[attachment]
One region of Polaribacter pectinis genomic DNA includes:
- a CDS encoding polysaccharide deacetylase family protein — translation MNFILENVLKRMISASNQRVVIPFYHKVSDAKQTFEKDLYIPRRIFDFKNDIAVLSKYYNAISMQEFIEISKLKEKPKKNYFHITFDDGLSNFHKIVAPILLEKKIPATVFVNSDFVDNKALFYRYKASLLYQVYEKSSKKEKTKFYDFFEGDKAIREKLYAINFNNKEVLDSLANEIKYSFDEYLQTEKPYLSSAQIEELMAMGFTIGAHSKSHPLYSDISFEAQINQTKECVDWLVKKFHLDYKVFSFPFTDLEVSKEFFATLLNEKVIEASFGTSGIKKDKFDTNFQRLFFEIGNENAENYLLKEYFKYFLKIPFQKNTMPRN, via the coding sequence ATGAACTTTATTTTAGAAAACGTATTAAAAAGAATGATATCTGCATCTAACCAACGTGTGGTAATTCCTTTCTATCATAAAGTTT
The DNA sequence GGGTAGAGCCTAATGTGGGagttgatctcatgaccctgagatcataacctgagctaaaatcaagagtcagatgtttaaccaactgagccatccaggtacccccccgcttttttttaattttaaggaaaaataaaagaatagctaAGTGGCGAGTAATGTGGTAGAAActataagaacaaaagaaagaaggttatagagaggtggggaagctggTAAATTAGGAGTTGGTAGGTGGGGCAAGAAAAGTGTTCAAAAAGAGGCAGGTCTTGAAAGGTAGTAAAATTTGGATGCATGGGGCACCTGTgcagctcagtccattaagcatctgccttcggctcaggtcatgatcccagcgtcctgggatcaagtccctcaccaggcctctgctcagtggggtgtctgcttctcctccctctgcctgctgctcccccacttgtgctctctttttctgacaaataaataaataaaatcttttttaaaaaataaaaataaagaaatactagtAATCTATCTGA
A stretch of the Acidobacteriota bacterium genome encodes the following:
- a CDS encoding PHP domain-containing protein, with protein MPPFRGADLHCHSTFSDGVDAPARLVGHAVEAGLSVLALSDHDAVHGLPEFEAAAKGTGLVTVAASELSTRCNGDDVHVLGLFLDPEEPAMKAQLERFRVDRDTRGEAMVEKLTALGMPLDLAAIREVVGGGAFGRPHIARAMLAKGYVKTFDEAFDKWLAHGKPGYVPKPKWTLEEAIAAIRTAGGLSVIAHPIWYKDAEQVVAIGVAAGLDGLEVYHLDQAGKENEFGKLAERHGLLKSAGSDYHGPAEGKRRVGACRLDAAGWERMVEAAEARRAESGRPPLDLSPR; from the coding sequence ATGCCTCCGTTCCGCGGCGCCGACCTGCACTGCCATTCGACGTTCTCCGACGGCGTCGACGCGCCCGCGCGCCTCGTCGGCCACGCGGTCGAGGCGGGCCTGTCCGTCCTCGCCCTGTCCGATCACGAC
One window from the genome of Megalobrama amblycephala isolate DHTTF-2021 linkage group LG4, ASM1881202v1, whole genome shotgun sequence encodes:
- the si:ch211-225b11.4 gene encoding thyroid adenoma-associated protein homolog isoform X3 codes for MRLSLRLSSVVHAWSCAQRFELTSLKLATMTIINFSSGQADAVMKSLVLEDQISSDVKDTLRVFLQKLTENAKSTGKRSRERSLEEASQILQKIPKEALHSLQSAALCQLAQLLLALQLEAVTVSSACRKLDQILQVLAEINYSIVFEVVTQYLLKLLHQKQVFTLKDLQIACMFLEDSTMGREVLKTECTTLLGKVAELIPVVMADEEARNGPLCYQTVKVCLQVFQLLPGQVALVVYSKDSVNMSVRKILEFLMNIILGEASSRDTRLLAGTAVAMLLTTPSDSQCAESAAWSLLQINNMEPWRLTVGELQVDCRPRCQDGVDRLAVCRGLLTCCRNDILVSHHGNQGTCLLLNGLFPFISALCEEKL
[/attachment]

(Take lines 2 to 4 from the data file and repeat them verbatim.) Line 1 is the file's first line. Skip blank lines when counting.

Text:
- a CDS encoding polysaccharide deacetylase family protein — translation MNFILENVLKRMISASNQRVVIPFYHKVSDAKQTFEKDLYIPRRIFDFKNDIAVLSKYYNAISMQEFIEISKLKEKPKKNYFHITFDDGLSNFHKIVAPILLEKKIPATVFVNSDFVDNKALFYRYKASLLYQVYEKSSKKEKTKFYDFFEGDKAIREKLYAINFNNKEVLDSLANEIKYSFDEYLQTEKPYLSSAQIEELMAMGFTIGAHSKSHPLYSDISFEAQINQTKECVDWLVKKFHLDYKVFSFPFTDLEVSKEFFATLLNEKVIEASFGTSGIKKDKFDTNFQRLFFEIGNENAENYLLKEYFKYFLKIPFQKNTMPRN, via the coding sequence ATGAACTTTATTTTAGAAAACGTATTAAAAAGAATGATATCTGCATCTAACCAACGTGTGGTAATTCCTTTCTATCATAAAGTTT
The DNA sequence GGGTAGAGCCTAATGTGGGagttgatctcatgaccctgagatcataacctgagctaaaatcaagagtcagatgtttaaccaactgagccatccaggtacccccccgcttttttttaattttaaggaaaaataaaagaatagctaAGTGGCGAGTAATGTGGTAGAAActataagaacaaaagaaagaaggttatagagaggtggggaagctggTAAATTAGGAGTTGGTAGGTGGGGCAAGAAAAGTGTTCAAAAAGAGGCAGGTCTTGAAAGGTAGTAAAATTTGGATGCATGGGGCACCTGTgcagctcagtccattaagcatctgccttcggctcaggtcatgatcccagcgtcctgggatcaagtccctcaccaggcctctgctcagtggggtgtctgcttctcctccctctgcctgctgctcccccacttgtgctctctttttctgacaaataaataaataaaatcttttttaaaaaataaaaataaagaaatactagtAATCTATCTGA
A stretch of the Acidobacteriota bacterium genome encodes the following: